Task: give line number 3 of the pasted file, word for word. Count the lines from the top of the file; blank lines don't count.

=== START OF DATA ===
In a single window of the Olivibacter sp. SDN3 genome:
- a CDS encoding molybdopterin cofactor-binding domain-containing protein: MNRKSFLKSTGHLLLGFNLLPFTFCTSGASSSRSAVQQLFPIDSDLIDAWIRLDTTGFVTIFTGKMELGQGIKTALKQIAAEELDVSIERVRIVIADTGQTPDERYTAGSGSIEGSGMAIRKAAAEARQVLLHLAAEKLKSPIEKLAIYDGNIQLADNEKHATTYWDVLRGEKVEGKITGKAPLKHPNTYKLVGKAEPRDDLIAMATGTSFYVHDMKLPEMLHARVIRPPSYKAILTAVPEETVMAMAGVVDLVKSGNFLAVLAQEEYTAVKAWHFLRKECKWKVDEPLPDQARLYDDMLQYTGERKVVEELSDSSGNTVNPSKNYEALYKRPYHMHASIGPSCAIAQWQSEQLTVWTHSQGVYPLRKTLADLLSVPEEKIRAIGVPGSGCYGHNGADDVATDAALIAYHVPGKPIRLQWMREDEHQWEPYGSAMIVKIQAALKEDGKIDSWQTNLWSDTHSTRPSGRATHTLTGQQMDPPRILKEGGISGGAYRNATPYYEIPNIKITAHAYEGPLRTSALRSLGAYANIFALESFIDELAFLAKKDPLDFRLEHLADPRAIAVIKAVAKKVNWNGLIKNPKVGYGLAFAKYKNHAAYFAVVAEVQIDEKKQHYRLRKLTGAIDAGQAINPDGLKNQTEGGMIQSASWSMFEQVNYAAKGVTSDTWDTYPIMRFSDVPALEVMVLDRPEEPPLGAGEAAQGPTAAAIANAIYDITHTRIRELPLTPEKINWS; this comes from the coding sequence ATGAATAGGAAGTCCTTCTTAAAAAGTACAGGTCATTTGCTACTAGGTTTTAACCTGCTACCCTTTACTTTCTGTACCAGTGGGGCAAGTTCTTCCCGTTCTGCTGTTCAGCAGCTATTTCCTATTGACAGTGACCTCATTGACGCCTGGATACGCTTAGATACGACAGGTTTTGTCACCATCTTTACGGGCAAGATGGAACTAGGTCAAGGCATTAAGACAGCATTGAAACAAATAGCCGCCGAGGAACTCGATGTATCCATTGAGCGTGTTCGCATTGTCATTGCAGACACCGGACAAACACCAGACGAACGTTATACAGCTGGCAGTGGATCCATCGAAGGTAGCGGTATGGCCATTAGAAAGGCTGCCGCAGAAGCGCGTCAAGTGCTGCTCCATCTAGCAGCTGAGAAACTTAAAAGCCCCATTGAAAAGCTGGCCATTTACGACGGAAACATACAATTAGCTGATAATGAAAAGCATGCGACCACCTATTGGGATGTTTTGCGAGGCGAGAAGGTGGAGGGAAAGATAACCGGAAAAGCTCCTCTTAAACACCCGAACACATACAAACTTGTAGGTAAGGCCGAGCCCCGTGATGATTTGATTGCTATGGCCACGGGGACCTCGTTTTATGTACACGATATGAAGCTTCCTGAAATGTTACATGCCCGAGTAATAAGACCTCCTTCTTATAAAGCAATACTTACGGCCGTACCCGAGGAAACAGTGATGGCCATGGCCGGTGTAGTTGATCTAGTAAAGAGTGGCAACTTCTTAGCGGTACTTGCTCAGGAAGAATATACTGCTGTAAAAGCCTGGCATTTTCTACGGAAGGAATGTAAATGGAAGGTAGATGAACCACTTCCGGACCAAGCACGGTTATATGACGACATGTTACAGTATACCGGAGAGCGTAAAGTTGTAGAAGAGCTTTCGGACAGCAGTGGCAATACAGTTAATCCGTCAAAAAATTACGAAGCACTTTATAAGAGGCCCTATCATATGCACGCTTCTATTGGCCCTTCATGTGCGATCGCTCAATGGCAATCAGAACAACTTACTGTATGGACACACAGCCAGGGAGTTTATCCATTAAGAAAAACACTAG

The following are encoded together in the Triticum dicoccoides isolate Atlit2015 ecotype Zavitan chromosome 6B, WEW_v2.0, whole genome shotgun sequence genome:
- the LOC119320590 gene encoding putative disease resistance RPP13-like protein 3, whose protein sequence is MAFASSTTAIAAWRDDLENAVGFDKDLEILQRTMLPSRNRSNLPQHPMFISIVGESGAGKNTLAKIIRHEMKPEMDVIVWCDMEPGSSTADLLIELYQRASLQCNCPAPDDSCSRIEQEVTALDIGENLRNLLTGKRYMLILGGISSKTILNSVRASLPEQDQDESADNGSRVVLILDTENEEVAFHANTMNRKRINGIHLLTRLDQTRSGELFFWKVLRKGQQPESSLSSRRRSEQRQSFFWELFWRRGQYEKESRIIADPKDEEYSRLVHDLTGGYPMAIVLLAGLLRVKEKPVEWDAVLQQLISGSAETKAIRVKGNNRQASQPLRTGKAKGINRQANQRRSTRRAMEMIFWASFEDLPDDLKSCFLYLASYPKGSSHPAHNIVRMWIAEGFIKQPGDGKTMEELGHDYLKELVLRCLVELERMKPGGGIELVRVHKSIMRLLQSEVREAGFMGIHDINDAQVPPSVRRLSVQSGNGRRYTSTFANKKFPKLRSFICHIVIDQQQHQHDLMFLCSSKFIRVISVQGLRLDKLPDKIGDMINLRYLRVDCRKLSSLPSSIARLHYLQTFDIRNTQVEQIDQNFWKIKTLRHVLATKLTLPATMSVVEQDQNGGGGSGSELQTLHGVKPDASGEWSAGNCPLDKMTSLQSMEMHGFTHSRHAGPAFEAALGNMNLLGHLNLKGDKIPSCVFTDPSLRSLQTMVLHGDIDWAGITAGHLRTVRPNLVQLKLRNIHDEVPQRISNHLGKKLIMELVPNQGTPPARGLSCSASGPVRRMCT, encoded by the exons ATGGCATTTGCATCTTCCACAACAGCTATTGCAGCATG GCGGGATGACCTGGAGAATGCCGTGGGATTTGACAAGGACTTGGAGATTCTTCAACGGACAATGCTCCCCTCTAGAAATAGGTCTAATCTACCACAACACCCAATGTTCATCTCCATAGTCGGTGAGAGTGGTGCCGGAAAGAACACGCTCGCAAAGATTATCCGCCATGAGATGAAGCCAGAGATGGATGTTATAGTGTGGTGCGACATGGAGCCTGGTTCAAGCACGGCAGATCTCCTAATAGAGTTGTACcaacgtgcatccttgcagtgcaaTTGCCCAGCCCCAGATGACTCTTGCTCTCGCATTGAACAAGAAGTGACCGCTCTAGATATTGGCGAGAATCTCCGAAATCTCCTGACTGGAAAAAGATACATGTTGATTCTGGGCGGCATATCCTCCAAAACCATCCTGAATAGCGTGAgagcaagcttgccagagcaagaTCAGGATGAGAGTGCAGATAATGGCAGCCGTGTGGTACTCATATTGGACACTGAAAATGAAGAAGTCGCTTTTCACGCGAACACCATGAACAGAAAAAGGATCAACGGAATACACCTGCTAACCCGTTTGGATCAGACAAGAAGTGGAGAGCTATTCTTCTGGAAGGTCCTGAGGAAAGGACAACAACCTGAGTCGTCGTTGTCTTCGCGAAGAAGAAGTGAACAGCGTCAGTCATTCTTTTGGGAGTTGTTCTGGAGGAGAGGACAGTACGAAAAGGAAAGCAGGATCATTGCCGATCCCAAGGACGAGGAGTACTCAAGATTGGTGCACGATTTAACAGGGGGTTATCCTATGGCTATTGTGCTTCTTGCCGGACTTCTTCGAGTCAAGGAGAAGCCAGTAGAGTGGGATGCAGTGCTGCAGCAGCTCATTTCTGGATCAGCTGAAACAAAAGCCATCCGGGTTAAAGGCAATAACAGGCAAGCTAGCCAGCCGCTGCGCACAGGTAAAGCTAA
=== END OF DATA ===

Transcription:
The following are encoded together in the Triticum dicoccoides isolate Atlit2015 ecotype Zavitan chromosome 6B, WEW_v2.0, whole genome shotgun sequence genome: